Well, it seems that the Ubuntu distribution managers agree with my friend more than the GIMP developers, as they're dropping GIMP from the default install. Why? Well...
If the most popular desktop linux on the planet calls GIMP a Photoshop replacement, then... it just might be a Photoshop replacement. No matter what the Devs think. It will be interesting to see what openSUSE and Fedora do in their next dev-cycles. If they keep GIMP, things will probably continue as usual. The same if a user revolt forces it back into the Ubuntu defaults. On the other hand, if Fedora and openSUSE follow suit, this will be a radical change in the GIMP community environment. They may start addressing the UI issues. Who knows.
- the general user doesn't use it
- its user-interface is too complex
- it's an application for professionals
- desktop users just want to edit photos and they can do that in F-Spot
- it's a photoshop replacement and photoshop isn't included by default in Windows...
- it takes up room on the disc
As it stands, Adobe has nothing to fear from GIMP. Anyone well versed in Photoshop will find the UI conventions of GIMP wildly different, and the same applies to methods to solve certain image problems(*). Adobe only needs to fear the people who a) don't want to pay the umpty hundred bucks for Photoshop, b) aren't willing to pirate a copy, and c) are willing to tough it out and learn a completely new package with radically different UI metaphors. There aren't that many of those.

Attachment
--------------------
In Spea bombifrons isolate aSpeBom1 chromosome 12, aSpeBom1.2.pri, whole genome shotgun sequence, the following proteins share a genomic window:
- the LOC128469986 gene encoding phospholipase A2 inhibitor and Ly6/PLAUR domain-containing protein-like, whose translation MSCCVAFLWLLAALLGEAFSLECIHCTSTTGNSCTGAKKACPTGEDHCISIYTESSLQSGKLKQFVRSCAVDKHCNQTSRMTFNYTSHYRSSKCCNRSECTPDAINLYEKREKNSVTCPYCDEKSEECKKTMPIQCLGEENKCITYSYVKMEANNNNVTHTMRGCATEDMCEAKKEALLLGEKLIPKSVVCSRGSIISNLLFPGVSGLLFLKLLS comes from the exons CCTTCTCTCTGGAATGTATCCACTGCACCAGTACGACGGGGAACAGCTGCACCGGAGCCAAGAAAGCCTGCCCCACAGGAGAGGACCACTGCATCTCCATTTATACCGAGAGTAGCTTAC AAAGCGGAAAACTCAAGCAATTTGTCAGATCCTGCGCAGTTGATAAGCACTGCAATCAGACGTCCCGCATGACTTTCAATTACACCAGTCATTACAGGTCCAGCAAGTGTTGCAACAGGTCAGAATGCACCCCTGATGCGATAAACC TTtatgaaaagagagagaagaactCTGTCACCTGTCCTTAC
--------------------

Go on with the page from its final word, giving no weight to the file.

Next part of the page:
Me? I've never used Photoshop. Or if I have, it was back in the early 90's. I've been using GIMP all this time and that's what I know. I intend to keep it that way since I really don't want to start paying Adobe all that money. That said, I totally understand why people don't like it. I also miss simple tools like 'draw a square', and 'draw a hollow circle'.
(*) Some of these solution paths are patented by Adobe, so no one else can do it that way if they wanted to. This is what closed source software brings you.